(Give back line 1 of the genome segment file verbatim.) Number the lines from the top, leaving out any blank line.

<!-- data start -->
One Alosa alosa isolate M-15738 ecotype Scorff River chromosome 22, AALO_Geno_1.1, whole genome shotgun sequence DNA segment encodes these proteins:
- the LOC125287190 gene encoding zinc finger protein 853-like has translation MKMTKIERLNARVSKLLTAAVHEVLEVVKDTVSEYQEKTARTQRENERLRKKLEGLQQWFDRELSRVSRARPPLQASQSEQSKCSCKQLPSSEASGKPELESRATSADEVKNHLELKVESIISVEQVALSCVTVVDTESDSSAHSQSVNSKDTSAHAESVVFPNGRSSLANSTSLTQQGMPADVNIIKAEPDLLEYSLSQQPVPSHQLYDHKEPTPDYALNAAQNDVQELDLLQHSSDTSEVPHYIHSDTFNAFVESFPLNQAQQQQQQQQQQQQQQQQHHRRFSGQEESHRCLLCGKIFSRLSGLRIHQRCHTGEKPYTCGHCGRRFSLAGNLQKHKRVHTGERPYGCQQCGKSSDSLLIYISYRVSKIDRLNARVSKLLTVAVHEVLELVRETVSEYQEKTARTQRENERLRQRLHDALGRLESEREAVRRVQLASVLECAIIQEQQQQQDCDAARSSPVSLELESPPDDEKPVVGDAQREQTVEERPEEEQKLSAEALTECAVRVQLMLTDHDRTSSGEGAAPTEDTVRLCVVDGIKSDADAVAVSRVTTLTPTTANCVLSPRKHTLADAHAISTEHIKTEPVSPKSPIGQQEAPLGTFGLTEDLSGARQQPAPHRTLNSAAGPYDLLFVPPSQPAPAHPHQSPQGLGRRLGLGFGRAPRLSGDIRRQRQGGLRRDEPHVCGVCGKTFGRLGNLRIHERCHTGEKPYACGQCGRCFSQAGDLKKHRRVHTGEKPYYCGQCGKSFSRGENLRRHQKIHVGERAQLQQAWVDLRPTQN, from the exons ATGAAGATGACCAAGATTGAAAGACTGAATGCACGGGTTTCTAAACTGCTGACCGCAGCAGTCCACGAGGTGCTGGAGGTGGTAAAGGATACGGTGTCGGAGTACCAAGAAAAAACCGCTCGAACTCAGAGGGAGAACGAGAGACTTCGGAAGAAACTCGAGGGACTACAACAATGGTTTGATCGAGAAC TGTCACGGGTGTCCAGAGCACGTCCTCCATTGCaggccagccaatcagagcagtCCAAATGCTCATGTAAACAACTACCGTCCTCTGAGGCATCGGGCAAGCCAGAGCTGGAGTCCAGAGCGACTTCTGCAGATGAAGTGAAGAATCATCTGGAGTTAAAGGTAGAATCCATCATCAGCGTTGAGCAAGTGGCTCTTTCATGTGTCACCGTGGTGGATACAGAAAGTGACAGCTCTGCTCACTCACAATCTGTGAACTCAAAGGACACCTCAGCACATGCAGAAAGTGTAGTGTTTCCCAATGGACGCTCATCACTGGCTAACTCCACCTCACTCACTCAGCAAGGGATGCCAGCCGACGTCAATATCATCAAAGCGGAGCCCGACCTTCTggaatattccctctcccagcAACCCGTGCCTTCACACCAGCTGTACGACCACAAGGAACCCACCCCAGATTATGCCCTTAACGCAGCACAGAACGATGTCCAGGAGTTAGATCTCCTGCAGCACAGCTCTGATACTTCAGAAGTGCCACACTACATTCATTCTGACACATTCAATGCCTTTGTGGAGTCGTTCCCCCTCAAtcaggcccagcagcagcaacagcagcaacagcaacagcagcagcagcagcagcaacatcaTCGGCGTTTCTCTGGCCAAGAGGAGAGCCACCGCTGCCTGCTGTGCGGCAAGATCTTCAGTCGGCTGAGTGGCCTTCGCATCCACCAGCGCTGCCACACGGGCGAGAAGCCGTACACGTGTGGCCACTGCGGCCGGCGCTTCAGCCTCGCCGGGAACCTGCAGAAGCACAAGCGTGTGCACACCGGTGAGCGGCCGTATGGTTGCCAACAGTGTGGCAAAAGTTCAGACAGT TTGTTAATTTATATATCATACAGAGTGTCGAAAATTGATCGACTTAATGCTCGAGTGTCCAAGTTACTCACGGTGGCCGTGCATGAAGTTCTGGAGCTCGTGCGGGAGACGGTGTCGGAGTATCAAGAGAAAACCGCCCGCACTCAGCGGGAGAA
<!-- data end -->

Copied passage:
One Alosa alosa isolate M-15738 ecotype Scorff River chromosome 22, AALO_Geno_1.1, whole genome shotgun sequence DNA segment encodes these proteins: